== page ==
By Lulu Yilun Chen and Olivia Poh
(Bloomberg) — Billionaire Jack Ma’s Ant Group Co. launched its digital bank in Singapore, as China’s largest online financial platform branches out of its home market amid regulatory headwinds.
ANEXT Bank will provide digital financial services to micro, small and medium-sized enterprises, particularly those with cross-border operations, it said in a statement on Monday.
The fintech giant is entering an arena dominated by traditional incumbents including DBS Group Holdings Ltd. and Oversea-Chinese Banking Corp. Using Singapore as a base for its business in Southeast Asia may offset slower growth prospects at home after government-ordered regulatory overhauls. Part-owned by Alibaba Group Holding Ltd., Ant can also benefit from the e-commerce operator’s unit in the region, Lazada.
“Banking services are essentially a very central part of the holistic suite of financial services that we’re doing within Southeast Asia and hopefully using Singapore as a launchpad,” Toh Su Mei, chief executive officer of ANEXT Bank, said at a news briefing.
Asked about staffing, Toh said the wholly owned bank will build a “Singapore-first team,” with 75% of workers based in the city-state and the rest in China.
Toh, a former executive at DBS, has more than 20 years of experience in the banking industry. She led DBS’s lending arm for small and medium-sized enterprises in the region before joining Ant, according to her LinkedIn profile.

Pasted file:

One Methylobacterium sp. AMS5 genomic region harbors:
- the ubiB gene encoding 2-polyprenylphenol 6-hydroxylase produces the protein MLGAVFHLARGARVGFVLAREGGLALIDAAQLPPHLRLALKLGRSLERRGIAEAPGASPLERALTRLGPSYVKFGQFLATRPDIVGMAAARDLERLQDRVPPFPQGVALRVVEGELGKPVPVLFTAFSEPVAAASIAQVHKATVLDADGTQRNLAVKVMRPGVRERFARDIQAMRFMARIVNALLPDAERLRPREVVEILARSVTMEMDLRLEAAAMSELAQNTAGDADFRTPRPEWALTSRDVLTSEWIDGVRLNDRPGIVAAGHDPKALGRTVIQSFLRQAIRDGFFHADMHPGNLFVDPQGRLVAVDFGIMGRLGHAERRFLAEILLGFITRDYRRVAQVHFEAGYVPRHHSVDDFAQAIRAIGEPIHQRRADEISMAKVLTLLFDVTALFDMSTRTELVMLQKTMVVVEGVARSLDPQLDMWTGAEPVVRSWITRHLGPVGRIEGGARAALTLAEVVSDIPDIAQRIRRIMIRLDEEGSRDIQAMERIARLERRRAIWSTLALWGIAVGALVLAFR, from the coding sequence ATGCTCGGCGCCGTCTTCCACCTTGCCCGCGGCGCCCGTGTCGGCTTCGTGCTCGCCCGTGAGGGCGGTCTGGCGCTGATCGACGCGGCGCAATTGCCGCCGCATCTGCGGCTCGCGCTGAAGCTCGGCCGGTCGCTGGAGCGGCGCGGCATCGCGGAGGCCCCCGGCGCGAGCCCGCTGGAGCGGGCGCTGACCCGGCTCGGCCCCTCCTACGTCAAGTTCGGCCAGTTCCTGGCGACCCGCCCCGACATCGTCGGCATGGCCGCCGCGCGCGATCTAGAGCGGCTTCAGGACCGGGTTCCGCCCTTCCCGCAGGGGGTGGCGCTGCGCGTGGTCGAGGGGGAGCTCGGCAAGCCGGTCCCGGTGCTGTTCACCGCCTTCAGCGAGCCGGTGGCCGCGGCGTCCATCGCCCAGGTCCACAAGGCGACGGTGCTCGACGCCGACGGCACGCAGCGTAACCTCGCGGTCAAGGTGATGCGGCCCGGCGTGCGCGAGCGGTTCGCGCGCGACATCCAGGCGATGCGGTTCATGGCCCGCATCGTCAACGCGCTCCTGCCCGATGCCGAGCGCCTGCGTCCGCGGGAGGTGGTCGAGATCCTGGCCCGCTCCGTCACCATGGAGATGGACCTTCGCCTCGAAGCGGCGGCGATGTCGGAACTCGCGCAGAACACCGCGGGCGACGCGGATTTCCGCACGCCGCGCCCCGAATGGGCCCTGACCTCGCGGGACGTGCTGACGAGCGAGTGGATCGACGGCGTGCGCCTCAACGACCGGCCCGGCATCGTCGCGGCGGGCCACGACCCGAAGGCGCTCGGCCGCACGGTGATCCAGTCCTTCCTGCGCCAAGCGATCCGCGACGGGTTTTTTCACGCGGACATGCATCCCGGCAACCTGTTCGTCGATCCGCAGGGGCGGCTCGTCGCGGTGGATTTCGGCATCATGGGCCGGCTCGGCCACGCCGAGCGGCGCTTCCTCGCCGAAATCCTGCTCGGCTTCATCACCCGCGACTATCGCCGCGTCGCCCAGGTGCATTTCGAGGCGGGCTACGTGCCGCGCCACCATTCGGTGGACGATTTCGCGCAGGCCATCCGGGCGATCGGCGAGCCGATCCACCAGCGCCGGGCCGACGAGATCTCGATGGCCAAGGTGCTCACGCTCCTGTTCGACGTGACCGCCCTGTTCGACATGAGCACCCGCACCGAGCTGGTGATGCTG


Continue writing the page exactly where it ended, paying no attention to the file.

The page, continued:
The digital bank is starting by offering a preview of its dual-currency deposit account, which includes three-factor authentication verification, remote on-boarding and daily interest, it said. Accounts will be made available from the third quarter.
Toh said the bank will offer interest rates that are in line with the market. “We are not here to create a price war,” she said.
Ant was one of two groups to get a wholesale digital banking license in December 2020, allowing it to serve small and midsized firms and other non-retail segments. It requires a capital commitment of S$100 million ($73 million). That compares with a full digital bank license, which can serve all kinds of customers and eventually requires S$1.5 billion in capital as well as local control.
Ant will also partner with Proxtera, a local entity that’s part of a public initiative led by the Monetary Authority of Singapore and Singapore’s Infocomm Media Development Authority, to create an open framework for collaboration with financial institutions.
Singapore’s efforts to open up the banking industry to technology companies come on the heels of a similar move in Hong Kong, where Ant and Chinese competitors including Tencent Holdings Ltd. obtained licenses in 2020.
“Continuous innovation and new capabilities that digital banks are slated to bring will no doubt add more engines of growth to Singapore’s financial sector,” MAS Chief Fintech Officer Sopnendu Mohanty said in the statement.
Ant’s payments app Alipay had about a billion annual active users as of August 2020. The company has invested in 10 digital wallet operators outside China, including Paytm in India and Dana in Indonesia.
(Updates with digital bank CEO’s comments from fourth paragraph)
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